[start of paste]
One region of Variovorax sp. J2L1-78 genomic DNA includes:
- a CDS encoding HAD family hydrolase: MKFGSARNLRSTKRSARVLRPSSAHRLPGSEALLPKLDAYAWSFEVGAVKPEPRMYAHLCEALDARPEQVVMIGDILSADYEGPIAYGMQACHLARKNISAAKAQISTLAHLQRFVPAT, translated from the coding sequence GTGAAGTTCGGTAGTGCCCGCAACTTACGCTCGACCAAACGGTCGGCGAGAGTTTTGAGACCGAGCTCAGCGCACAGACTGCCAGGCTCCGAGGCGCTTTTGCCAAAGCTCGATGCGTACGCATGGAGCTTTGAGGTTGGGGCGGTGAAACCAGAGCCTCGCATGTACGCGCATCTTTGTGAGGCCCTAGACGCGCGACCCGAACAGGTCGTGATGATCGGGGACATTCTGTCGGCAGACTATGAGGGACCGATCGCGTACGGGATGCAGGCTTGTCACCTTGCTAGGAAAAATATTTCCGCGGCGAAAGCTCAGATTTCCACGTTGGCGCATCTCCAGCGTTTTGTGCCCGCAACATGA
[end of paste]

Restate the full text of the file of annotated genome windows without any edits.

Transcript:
One region of Variovorax sp. J2L1-78 genomic DNA includes:
- a CDS encoding HAD family hydrolase: MKFGSARNLRSTKRSARVLRPSSAHRLPGSEALLPKLDAYAWSFEVGAVKPEPRMYAHLCEALDARPEQVVMIGDILSADYEGPIAYGMQACHLARKNISAAKAQISTLAHLQRFVPAT, translated from the coding sequence GTGAAGTTCGGTAGTGCCCGCAACTTACGCTCGACCAAACGGTCGGCGAGAGTTTTGAGACCGAGCTCAGCGCACAGACTGCCAGGCTCCGAGGCGCTTTTGCCAAAGCTCGATGCGTACGCATGGAGCTTTGAGGTTGGGGCGGTGAAACCAGAGCCTCGCATGTACGCGCATCTTTGTGAGGCCCTAGACGCGCGACCCGAACAGGTCGTGATGATCGGGGACATTCTGTCGGCAGACTATGAGGGACCGATCGCGTACGGGATGCAGGCTTGTCACCTTGCTAGGAAAAATATTTCCGCGGCGAAAGCTCAGATTTCCACGTTGGCGCATCTCCAGCGTTTTGTGCCCGCAACATGA